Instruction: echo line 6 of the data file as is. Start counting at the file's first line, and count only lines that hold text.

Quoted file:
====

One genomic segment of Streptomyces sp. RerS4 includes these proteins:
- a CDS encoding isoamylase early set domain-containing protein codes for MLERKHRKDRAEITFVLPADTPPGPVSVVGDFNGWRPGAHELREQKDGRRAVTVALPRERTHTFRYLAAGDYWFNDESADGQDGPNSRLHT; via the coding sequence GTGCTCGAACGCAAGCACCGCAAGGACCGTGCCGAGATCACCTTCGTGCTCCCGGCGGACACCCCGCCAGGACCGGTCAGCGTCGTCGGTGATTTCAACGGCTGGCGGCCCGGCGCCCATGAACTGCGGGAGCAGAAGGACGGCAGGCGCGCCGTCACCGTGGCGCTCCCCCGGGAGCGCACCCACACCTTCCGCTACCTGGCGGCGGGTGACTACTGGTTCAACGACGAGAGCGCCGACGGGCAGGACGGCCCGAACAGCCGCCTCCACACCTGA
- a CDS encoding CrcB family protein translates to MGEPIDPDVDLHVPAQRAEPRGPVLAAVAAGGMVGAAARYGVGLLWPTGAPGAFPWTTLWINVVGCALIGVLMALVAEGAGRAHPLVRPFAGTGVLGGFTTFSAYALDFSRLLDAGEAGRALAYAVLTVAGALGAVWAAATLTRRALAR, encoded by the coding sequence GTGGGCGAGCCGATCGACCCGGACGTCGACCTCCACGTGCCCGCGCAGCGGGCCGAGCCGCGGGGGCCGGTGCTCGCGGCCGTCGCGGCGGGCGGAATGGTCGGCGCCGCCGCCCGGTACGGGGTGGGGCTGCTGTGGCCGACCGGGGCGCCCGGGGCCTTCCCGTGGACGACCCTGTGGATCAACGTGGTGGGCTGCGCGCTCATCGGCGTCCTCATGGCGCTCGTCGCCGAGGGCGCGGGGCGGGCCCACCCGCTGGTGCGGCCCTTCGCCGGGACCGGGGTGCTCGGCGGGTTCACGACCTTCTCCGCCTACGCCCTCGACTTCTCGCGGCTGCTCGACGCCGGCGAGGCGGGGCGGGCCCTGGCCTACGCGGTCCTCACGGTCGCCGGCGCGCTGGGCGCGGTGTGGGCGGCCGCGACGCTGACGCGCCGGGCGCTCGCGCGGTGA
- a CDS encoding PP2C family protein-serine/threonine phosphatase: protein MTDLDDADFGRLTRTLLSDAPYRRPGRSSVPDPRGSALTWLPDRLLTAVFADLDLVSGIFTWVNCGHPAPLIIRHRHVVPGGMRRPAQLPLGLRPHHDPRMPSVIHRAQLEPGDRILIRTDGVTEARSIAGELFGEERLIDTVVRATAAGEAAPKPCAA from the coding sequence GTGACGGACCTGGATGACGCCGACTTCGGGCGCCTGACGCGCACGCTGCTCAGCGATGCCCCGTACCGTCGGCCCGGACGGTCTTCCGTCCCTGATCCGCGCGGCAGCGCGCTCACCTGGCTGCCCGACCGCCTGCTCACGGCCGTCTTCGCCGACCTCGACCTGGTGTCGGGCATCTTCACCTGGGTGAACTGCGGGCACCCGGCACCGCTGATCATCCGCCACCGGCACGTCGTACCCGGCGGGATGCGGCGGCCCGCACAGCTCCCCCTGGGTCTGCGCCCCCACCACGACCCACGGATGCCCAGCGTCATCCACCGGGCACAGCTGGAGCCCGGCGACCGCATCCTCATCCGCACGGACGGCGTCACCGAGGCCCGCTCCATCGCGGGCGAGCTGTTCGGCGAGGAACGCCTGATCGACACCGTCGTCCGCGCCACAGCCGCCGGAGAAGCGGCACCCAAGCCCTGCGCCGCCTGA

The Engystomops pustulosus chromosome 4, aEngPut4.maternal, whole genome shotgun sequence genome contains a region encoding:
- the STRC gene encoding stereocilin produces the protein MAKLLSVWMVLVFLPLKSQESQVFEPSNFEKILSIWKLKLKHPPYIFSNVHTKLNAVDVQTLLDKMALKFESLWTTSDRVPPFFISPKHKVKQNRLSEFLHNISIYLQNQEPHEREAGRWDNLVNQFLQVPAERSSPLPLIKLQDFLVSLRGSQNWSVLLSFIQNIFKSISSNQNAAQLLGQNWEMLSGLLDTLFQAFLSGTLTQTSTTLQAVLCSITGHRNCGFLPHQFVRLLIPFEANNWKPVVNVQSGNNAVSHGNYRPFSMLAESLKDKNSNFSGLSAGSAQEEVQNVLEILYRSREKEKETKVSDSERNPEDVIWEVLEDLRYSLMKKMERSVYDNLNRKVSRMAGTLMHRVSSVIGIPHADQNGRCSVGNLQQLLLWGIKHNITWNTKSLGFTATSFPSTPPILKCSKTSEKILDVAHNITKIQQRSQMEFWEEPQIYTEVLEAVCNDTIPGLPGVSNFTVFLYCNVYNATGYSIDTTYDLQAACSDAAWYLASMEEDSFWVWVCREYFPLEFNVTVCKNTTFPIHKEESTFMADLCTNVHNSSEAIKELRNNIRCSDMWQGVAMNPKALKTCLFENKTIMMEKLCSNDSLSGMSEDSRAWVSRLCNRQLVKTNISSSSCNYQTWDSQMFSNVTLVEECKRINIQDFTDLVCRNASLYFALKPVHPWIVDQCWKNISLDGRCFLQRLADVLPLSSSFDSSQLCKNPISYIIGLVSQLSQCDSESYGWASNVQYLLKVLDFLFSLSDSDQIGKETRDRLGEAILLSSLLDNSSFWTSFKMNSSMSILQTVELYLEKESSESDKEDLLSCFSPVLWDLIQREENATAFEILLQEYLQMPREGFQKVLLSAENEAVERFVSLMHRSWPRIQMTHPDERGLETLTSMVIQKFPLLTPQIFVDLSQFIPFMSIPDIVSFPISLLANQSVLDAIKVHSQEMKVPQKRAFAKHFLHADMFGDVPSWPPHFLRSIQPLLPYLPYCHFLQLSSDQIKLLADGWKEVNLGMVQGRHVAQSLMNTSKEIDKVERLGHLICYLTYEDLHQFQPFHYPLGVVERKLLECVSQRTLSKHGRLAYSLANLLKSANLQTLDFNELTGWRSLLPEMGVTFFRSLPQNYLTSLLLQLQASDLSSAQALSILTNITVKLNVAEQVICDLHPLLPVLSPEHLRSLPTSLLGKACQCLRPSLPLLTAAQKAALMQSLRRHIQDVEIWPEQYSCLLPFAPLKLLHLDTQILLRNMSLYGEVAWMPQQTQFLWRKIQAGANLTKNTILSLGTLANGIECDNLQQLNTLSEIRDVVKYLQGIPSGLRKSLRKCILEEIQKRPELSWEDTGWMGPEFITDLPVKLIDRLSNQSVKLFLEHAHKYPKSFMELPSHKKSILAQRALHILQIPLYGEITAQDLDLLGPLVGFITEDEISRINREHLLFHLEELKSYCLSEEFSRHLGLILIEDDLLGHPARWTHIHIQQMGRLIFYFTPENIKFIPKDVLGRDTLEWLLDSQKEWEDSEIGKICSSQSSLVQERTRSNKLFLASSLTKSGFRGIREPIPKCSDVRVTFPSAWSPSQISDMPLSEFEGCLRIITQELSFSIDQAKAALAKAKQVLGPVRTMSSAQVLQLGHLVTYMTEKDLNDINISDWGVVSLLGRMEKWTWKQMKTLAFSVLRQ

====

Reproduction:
- the STRC gene encoding stereocilin produces the protein MAKLLSVWMVLVFLPLKSQESQVFEPSNFEKILSIWKLKLKHPPYIFSNVHTKLNAVDVQTLLDKMALKFESLWTTSDRVPPFFISPKHKVKQNRLSEFLHNISIYLQNQEPHEREAGRWDNLVNQFLQVPAERSSPLPLIKLQDFLVSLRGSQNWSVLLSFIQNIFKSISSNQNAAQLLGQNWEMLSGLLDTLFQAFLSGTLTQTSTTLQAVLCSITGHRNCGFLPHQFVRLLIPFEANNWKPVVNVQSGNNAVSHGNYRPFSMLAESLKDKNSNFSGLSAGSAQEEVQNVLEILYRSREKEKETKVSDSERNPEDVIWEVLEDLRYSLMKKMERSVYDNLNRKVSRMAGTLMHRVSSVIGIPHADQNGRCSVGNLQQLLLWGIKHNITWNTKSLGFTATSFPSTPPILKCSKTSEKILDVAHNITKIQQRSQMEFWEEPQIYTEVLEAVCNDTIPGLPGVSNFTVFLYCNVYNATGYSIDTTYDLQAACSDAAWYLASMEEDSFWVWVCREYFPLEFNVTVCKNTTFPIHKEESTFMADLCTNVHNSSEAIKELRNNIRCSDMWQGVAMNPKALKTCLFENKTIMMEKLCSNDSLSGMSEDSRAWVSRLCNRQLVKTNISSSSCNYQTWDSQMFSNVTLVEECKRINIQDFTDLVCRNASLYFALKPVHPWIVDQCWKNISLDGRCFLQRLADVLPLSSSFDSSQLCKNPISYIIGLVSQLSQCDSESYGWASNVQYLLKVLDFLFSLSDSDQIGKETRDRLGEAILLSSLLDNSSFWTSFKMNSSMSILQTVELYLEKESSESDKEDLLSCFSPVLWDLIQREENATAFEILLQEYLQMPREGFQKVLLSAENEAVERFVSLMHRSWPRIQMTHPDERGLETLTSMVIQKFPLLTPQIFVDLSQFIPFMSIPDIVSFPISLLANQSVLDAIKVHSQEMKVPQKRAFAKHFLHADMFGDVPSWPPHFLRSIQPLLPYLPYCHFLQLSSDQIKLLADGWKEVNLGMVQGRHVAQSLMNTSKEIDKVERLGHLICYLTYEDLHQFQPFHYPLGVVERKLLECVSQRTLSKHGRLAYSLANLLKSANLQTLDFNELTGWRSLLPEMGVTFFRSLPQNYLTSLLLQLQASDLSSAQALSILTNITVKLNVAEQVICDLHPLLPVLSPEHLRSLPTSLLGKACQCLRPSLPLLTAAQKAALMQSLRRHIQDVEIWPEQYSCLLPFAPLKLLHLDTQILLRNMSLYGEVAWMPQQTQFLWRKIQAGANLTKNTILSLGTLANGIECDNLQQLNTLSEIRDVVKYLQGIPSGLRKSLRKCILEEIQKRPELSWEDTGWMGPEFITDLPVKLIDRLSNQSVKLFLEHAHKYPKSFMELPSHKKSILAQRALHILQIPLYGEITAQDLDLLGPLVGFITEDEISRINREHLLFHLEELKSYCLSEEFSRHLGLILIEDDLLGHPARWTHIHIQQMGRLIFYFTPENIKFIPKDVLGRDTLEWLLDSQKEWEDSEIGKICSSQSSLVQERTRSNKLFLASSLTKSGFRGIREPIPKCSDVRVTFPSAWSPSQISDMPLSEFEGCLRIITQELSFSIDQAKAALAKAKQVLGPVRTMSSAQVLQLGHLVTYMTEKDLNDINISDWGVVSLLGRMEKWTWKQMKTLAFSVLRQ